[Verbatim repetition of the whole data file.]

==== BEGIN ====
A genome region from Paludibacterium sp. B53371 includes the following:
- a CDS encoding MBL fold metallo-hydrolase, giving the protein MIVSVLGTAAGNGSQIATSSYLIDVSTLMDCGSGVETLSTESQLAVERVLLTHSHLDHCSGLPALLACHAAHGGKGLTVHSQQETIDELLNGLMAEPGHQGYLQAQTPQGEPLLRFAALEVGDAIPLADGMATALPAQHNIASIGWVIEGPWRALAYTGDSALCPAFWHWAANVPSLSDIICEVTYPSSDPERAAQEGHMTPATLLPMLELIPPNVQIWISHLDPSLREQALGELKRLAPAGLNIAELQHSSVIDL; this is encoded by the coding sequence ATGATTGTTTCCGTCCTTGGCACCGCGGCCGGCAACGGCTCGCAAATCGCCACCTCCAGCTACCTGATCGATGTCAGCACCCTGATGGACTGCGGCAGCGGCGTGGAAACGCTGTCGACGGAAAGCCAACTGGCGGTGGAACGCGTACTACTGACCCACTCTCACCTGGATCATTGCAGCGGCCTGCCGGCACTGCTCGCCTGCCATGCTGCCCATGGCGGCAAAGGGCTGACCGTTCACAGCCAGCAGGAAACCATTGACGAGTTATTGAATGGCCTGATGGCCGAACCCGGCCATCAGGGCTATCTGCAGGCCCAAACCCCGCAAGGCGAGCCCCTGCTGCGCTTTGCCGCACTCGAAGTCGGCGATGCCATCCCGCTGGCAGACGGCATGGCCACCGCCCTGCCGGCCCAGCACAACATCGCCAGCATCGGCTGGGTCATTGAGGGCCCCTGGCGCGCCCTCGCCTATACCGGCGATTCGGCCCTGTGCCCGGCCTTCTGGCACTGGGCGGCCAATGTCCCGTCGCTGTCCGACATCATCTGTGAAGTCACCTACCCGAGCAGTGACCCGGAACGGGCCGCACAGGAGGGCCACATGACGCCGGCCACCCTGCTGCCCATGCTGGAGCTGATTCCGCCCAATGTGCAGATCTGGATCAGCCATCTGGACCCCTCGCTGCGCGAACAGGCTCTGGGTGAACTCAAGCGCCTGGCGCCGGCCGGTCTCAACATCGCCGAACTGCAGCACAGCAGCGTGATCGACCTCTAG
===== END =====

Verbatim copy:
A genome region from Paludibacterium sp. B53371 includes the following:
- a CDS encoding MBL fold metallo-hydrolase, giving the protein MIVSVLGTAAGNGSQIATSSYLIDVSTLMDCGSGVETLSTESQLAVERVLLTHSHLDHCSGLPALLACHAAHGGKGLTVHSQQETIDELLNGLMAEPGHQGYLQAQTPQGEPLLRFAALEVGDAIPLADGMATALPAQHNIASIGWVIEGPWRALAYTGDSALCPAFWHWAANVPSLSDIICEVTYPSSDPERAAQEGHMTPATLLPMLELIPPNVQIWISHLDPSLREQALGELKRLAPAGLNIAELQHSSVIDL; this is encoded by the coding sequence ATGATTGTTTCCGTCCTTGGCACCGCGGCCGGCAACGGCTCGCAAATCGCCACCTCCAGCTACCTGATCGATGTCAGCACCCTGATGGACTGCGGCAGCGGCGTGGAAACGCTGTCGACGGAAAGCCAACTGGCGGTGGAACGCGTACTACTGACCCACTCTCACCTGGATCATTGCAGCGGCCTGCCGGCACTGCTCGCCTGCCATGCTGCCCATGGCGGCAAAGGGCTGACCGTTCACAGCCAGCAGGAAACCATTGACGAGTTATTGAATGGCCTGATGGCCGAACCCGGCCATCAGGGCTATCTGCAGGCCCAAACCCCGCAAGGCGAGCCCCTGCTGCGCTTTGCCGCACTCGAAGTCGGCGATGCCATCCCGCTGGCAGACGGCATGGCCACCGCCCTGCCGGCCCAGCACAACATCGCCAGCATCGGCTGGGTCATTGAGGGCCCCTGGCGCGCCCTCGCCTATACCGGCGATTCGGCCCTGTGCCCGGCCTTCTGGCACTGGGCGGCCAATGTCCCGTCGCTGTCCGACATCATCTGTGAAGTCACCTACCCGAGCAGTGACCCGGAACGGGCCGCACAGGAGGGCCACATGACGCCGGCCACCCTGCTGCCCATGCTGGAGCTGATTCCGCCCAATGTGCAGATCTGGATCAGCCATCTGGACCCCTCGCTGCGCGAACAGGCTCTGGGTGAACTCAAGCGCCTGGCGCCGGCCGGTCTCAACATCGCCGAACTGCAGCACAGCAGCGTGATCGACCTCTAG